The rhetoric of “fund children first” oversimplifies the issues by ignoring the full range of factors that contribute to child well-being, and leads to under-funding a wide range of human services programs.

We Like Spending Tax Dollars Just Fine – as Long as it Goes to People in Suits Oregon’s budget debate is also being distorted by radicals pushing an arbitrary spending limit and ignoring tax expenditures. These radicals often speak as if we don’t have a spending limit, when in fact Oregon has had a spending limit since 1979 (and strengthened it in 2001). Oregon already does “spend within our means.” Oregon’s current limit ties spending to the rise and fall of Oregonians’ personal income, not some arbitrary rate of growth.

Curiously, these advocates have little interest in restricting the spending of tax dollars on profitable companies and the power elite through tax expenditures. For instance, spending limit proponents think it’s fine that taxpayers are subsidizing the home purchases of wealthy Oregonians with up to $1 million of mortgage debt, and ignore the fact that this subsidy grows without limit each biennium. Here at the OCPP, we think getting families off the streets, out of shelters and cars, and into homes is a better priority than subsidizing someone who can afford a $900,000 mortgage.

Likewise, some proponents of spending limits think Oregon taxpayers should pay Intel and others $5 when those companies invest $100 in research and development. Is the $5 an incentive, or does it merely pay companies like Intel to do what they would do anyway to maintain or expand market share? The so-called free-market proponents don’t really want the market to be free from government assistance. They just want government assistance to benefit big companies and wealthy investors before helping children and working families.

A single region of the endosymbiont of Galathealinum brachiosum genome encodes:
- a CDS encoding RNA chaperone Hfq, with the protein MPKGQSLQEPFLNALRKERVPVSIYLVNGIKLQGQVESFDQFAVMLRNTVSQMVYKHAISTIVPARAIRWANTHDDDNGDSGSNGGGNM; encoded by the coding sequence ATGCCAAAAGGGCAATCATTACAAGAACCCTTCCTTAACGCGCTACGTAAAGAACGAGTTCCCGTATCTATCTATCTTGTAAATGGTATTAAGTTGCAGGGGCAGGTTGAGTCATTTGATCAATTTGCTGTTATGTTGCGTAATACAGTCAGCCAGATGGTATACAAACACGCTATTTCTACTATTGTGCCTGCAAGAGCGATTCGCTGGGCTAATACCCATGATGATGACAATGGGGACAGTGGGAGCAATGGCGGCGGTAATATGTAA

The budget is about choices, and the debates in Salem in 2005 will make that perfectly clear.

Charles Sheketoff is the executive director of the Oregon Center for Public Policy, which uses research and analysis to advance policies and practices that improve the economic and social opportunities of low- and moderate-income Oregonians, the majority of Oregonians. He can be reached at csheketoff(at)www.ocpp.org, at P.O. Box 7, Silverton, OR 97381, or by phone at 503-873-1201.

Picture of Charles Sheketoff

Charles Sheketoff

Chuck Sheketoff is a founder of the Oregon Center for Public Policy and former Executive Director. Incorporated in 1995, the Center was launched with Chuck as its first executive director after Chuck received the "public interest pioneer award" from the Stern Family Fund in September, 1997. Prior to starting the Center, Chuck lobbied the Oregon legislature on tax policies and on human services programs' policies and budgets on behalf of legal aid clients (1992 to 1996) and the low-income clients of the Oregon Law Center (1997).